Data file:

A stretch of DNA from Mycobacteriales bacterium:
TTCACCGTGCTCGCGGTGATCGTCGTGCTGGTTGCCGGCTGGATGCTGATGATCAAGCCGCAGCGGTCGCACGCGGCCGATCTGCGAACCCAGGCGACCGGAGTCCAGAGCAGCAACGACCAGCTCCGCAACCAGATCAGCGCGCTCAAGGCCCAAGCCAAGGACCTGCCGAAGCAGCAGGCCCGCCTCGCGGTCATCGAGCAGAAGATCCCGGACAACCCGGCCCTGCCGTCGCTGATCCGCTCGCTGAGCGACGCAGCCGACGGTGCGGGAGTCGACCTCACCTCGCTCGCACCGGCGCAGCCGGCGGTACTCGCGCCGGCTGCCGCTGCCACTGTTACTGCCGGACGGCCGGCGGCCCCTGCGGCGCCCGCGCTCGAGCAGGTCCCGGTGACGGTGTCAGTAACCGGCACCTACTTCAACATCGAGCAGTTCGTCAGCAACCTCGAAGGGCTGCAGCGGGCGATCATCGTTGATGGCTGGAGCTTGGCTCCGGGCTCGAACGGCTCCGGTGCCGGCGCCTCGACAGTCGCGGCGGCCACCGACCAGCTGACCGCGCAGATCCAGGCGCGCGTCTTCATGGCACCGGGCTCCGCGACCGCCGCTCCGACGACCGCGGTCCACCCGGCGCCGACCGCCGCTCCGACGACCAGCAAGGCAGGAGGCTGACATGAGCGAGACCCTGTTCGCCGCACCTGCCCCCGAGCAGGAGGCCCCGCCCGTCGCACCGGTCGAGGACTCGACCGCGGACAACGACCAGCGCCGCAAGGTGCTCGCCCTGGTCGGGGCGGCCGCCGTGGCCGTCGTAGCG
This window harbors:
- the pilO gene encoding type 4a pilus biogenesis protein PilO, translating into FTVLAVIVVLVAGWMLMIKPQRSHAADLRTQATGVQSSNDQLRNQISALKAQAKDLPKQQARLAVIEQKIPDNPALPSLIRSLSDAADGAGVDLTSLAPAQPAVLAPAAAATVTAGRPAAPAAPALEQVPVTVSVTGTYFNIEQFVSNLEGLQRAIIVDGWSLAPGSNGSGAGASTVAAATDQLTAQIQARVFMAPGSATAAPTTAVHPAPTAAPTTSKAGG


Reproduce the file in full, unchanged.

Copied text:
A stretch of DNA from Mycobacteriales bacterium:
TTCACCGTGCTCGCGGTGATCGTCGTGCTGGTTGCCGGCTGGATGCTGATGATCAAGCCGCAGCGGTCGCACGCGGCCGATCTGCGAACCCAGGCGACCGGAGTCCAGAGCAGCAACGACCAGCTCCGCAACCAGATCAGCGCGCTCAAGGCCCAAGCCAAGGACCTGCCGAAGCAGCAGGCCCGCCTCGCGGTCATCGAGCAGAAGATCCCGGACAACCCGGCCCTGCCGTCGCTGATCCGCTCGCTGAGCGACGCAGCCGACGGTGCGGGAGTCGACCTCACCTCGCTCGCACCGGCGCAGCCGGCGGTACTCGCGCCGGCTGCCGCTGCCACTGTTACTGCCGGACGGCCGGCGGCCCCTGCGGCGCCCGCGCTCGAGCAGGTCCCGGTGACGGTGTCAGTAACCGGCACCTACTTCAACATCGAGCAGTTCGTCAGCAACCTCGAAGGGCTGCAGCGGGCGATCATCGTTGATGGCTGGAGCTTGGCTCCGGGCTCGAACGGCTCCGGTGCCGGCGCCTCGACAGTCGCGGCGGCCACCGACCAGCTGACCGCGCAGATCCAGGCGCGCGTCTTCATGGCACCGGGCTCCGCGACCGCCGCTCCGACGACCGCGGTCCACCCGGCGCCGACCGCCGCTCCGACGACCAGCAAGGCAGGAGGCTGACATGAGCGAGACCCTGTTCGCCGCACCTGCCCCCGAGCAGGAGGCCCCGCCCGTCGCACCGGTCGAGGACTCGACCGCGGACAACGACCAGCGCCGCAAGGTGCTCGCCCTGGTCGGGGCGGCCGCCGTGGCCGTCGTAGCG
This window harbors:
- the pilO gene encoding type 4a pilus biogenesis protein PilO, translating into FTVLAVIVVLVAGWMLMIKPQRSHAADLRTQATGVQSSNDQLRNQISALKAQAKDLPKQQARLAVIEQKIPDNPALPSLIRSLSDAADGAGVDLTSLAPAQPAVLAPAAAATVTAGRPAAPAAPALEQVPVTVSVTGTYFNIEQFVSNLEGLQRAIIVDGWSLAPGSNGSGAGASTVAAATDQLTAQIQARVFMAPGSATAAPTTAVHPAPTAAPTTSKAGG